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The momentum behind OpenStack® technology is at a pivotal point, and over the next year the industry could see a breakout of production deployments.  If deployment doesn’t happen, the promising open source project could just tread water with a lot of new features and capabilities but used by only a small number of companies.  Currently, those using OpenStack are large service providers or web companies who have the resources, technical expertise and budget.  There are few smaller companies who are running OpenStack in production environments, except those trying to build a business around it.  Ease of use and maintenance seems to be a major issue, and industry heavyweights such as Red Hat, HP and IBM are expending millions of dollars to make OpenStack a solution that is appealing to a broader set of customers; but it is hard to tell how far the finish line is.

 

Up to now, the community has focused on the development of OpenStack capabilities to increase the use cases.  However, there has been little effort to make OpenStack more usable, meaning a simplified interface that does not require deep technical understanding of the logical OpenStack architecture.  The community must turn its attention to increasing the adoption of OpenStack. The developers of OpenStack are a global community consisting of developers, corporations, service providers, researchers and users.  Coordinating the efforts of such a diverse community is difficult with a consensus approach and no centralized decision making body.  A group within the community has to emerge and lead the efforts to make OpenStack usable and increasing the adoption over a broad set of companies and industries.  AMD and Canonical have identified this need and are leading the effort to create a solution that is easy to deploy, use and maintain from the bare metal servers all the way up to application management.  The packaged bundle is the industry’s easiest and fastest way to create an enterprise private cloud using OpenStack.

The Promise of OpenStack

 

OpenStack was created to overcome the key challenges in running a private or public cloud: agility and scale.  In addition, the OpenStack framework should allow companies to avoid vendor lock-in and be “open” enough to pick and choose any hardware or software vendors’ products. The end game is extremely attractive, but whether it becomes reality is yet to be seen, especially given the open source project is dominated by developers from vendor companies.  These developers are involved to ensure that their company’s products are supported in the OpenStack framework.  To achieve this, many companies have created their own OpenStack distributions that incorporate their own products but may not allow the user to mix and match key OpenStack components.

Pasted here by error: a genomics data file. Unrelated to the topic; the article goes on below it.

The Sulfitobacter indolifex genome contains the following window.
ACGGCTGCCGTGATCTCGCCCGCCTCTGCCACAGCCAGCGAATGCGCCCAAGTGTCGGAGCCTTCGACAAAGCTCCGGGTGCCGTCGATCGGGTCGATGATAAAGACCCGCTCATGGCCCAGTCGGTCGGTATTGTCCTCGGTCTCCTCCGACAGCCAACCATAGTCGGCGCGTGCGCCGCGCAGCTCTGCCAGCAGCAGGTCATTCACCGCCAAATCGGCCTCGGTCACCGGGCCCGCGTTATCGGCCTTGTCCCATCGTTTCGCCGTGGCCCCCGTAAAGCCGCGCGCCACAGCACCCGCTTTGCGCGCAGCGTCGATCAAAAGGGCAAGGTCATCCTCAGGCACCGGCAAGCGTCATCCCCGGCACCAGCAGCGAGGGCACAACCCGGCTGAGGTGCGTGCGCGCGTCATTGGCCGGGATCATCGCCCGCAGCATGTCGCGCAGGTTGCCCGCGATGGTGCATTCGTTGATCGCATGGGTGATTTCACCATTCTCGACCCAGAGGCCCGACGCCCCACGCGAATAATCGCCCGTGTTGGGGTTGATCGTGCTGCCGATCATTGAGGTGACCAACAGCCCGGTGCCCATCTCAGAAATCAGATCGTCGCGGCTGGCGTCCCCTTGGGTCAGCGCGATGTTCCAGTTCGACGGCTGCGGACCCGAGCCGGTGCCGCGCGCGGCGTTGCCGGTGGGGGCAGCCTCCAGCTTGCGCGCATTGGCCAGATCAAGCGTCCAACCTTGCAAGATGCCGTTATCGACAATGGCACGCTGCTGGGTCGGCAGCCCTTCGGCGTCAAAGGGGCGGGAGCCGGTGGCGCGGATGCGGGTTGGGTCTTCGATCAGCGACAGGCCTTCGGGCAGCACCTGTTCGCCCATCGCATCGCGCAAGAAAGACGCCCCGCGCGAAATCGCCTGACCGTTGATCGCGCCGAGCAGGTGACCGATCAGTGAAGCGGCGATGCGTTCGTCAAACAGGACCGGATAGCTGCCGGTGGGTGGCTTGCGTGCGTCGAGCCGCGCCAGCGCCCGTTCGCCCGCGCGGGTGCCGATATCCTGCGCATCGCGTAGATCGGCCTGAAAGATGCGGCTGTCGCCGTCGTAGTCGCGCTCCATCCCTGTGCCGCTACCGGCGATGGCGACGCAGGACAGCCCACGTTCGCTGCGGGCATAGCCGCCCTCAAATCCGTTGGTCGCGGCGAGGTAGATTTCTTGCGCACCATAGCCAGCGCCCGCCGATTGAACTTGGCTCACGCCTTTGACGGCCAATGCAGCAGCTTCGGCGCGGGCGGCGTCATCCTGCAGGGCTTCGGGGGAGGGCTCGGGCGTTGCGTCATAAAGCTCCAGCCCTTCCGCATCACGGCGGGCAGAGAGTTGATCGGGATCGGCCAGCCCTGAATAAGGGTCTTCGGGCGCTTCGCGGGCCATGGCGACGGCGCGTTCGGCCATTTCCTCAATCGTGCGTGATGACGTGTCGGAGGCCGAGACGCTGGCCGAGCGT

Delivering the Promise of OpenStack

 

AMD and Canonical have maintained their focus on not just developing new technology but creating an OpenStack solution that can be adopted broadly.  As with any new technology, there is little focus on usability, and since OpenStack is such a complex set of applications and workflows, it often requires a team of people and multiple days to fully deploy it even for a proof of concept environment.   The two companies have tightly integrated SeaMicro SM15000™ server and Ubuntu® LTS 14.04 and OpenStack so that it is possible for one person to deploy this OpenStack solution in a matter of just a few hours.

AMD and Canonical Make OpenStack Easy

 

Simplicity and ease of use is what will accelerate OpenStack adoption and right now, the industry faces a shortage of experienced OpenStack experts.  Nearly every company is finding it difficult to recruit developers and DevOps personnel who can run large scale data centers using OpenStack.  There is even a lack of comprehensive training, most of which are geared towards using a vendor’s particular OpenStack distribution, or the training only covers the most basic administrative functions and do not provide any expertise on key topics such as security and data governance.

 

OpenStack must be simple, and a simple solution will encourage adoption since it will not require a large team of people days to get things running.  This allows companies to focus their energy on operating the cloud rather than figuring out how to make it work.  AMD and Canonical are dedicated to help the industry expand the use of OpenStack and have expended a tremendous amount of development resources to make OpenStack easy by providing a tightly integrated solution that can scale to hundreds of thousands of computing nodes.  The finish line for an easy to use OpenStack is actually very visible. As a matter of fact, we have already crossed it.

 

To learn more about the SeaMicro-Ubuntu Reference Architecture download a copy here [hyperlink] or contact seamicro@amd.com.

 

Young-Sae Song is a Corporate Vice President of Product Marketing, Data Center Server Solutions at AMD. His postings are his own opinions and may not represent AMD’s positions, strategies or opinions. Links to third party sites, and references to third party trademarks, are provided for convenience and illustrative purposes only. Unless explicitly stated, AMD is not responsible for the contents of such links, and no third party endorsement of AMD or any of its products is implied.

server-icon-black.pngAt exactly 5:00 PM (PT), a voice came over the speakers: “Attention attendees, the exhibition floor has closed.  Thank you for attending VMworld, 2014 ….”  This announcement was followed by a large round of applause from exhibitors.  And I was one of them …